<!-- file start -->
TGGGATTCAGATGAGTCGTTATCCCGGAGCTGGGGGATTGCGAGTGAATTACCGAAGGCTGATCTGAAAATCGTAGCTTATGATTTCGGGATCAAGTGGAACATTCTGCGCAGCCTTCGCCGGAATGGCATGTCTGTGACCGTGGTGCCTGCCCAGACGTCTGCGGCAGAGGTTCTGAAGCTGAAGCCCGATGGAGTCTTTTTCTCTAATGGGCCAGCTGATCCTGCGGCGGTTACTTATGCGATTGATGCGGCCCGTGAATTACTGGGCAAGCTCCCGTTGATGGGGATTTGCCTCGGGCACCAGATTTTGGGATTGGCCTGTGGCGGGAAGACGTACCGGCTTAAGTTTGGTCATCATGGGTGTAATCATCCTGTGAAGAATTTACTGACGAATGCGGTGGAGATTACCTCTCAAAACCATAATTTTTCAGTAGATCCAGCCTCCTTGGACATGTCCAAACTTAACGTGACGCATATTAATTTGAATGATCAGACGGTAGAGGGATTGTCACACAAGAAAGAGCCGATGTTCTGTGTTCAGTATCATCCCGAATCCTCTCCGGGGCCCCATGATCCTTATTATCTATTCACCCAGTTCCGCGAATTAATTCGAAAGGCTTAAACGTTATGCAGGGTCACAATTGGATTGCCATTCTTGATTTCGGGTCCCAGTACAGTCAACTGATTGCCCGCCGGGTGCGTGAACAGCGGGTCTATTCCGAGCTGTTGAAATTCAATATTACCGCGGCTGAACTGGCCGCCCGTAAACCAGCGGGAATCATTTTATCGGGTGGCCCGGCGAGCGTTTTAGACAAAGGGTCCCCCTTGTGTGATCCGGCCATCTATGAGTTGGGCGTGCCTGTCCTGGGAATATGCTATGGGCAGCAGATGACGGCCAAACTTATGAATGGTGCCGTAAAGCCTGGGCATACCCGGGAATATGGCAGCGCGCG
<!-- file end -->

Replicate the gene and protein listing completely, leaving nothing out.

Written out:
TGGGATTCAGATGAGTCGTTATCCCGGAGCTGGGGGATTGCGAGTGAATTACCGAAGGCTGATCTGAAAATCGTAGCTTATGATTTCGGGATCAAGTGGAACATTCTGCGCAGCCTTCGCCGGAATGGCATGTCTGTGACCGTGGTGCCTGCCCAGACGTCTGCGGCAGAGGTTCTGAAGCTGAAGCCCGATGGAGTCTTTTTCTCTAATGGGCCAGCTGATCCTGCGGCGGTTACTTATGCGATTGATGCGGCCCGTGAATTACTGGGCAAGCTCCCGTTGATGGGGATTTGCCTCGGGCACCAGATTTTGGGATTGGCCTGTGGCGGGAAGACGTACCGGCTTAAGTTTGGTCATCATGGGTGTAATCATCCTGTGAAGAATTTACTGACGAATGCGGTGGAGATTACCTCTCAAAACCATAATTTTTCAGTAGATCCAGCCTCCTTGGACATGTCCAAACTTAACGTGACGCATATTAATTTGAATGATCAGACGGTAGAGGGATTGTCACACAAGAAAGAGCCGATGTTCTGTGTTCAGTATCATCCCGAATCCTCTCCGGGGCCCCATGATCCTTATTATCTATTCACCCAGTTCCGCGAATTAATTCGAAAGGCTTAAACGTTATGCAGGGTCACAATTGGATTGCCATTCTTGATTTCGGGTCCCAGTACAGTCAACTGATTGCCCGCCGGGTGCGTGAACAGCGGGTCTATTCCGAGCTGTTGAAATTCAATATTACCGCGGCTGAACTGGCCGCCCGTAAACCAGCGGGAATCATTTTATCGGGTGGCCCGGCGAGCGTTTTAGACAAAGGGTCCCCCTTGTGTGATCCGGCCATCTATGAGTTGGGCGTGCCTGTCCTGGGAATATGCTATGGGCAGCAGATGACGGCCAAACTTATGAATGGTGCCGTAAAGCCTGGGCATACCCGGGAATATGGCAGCGCGCG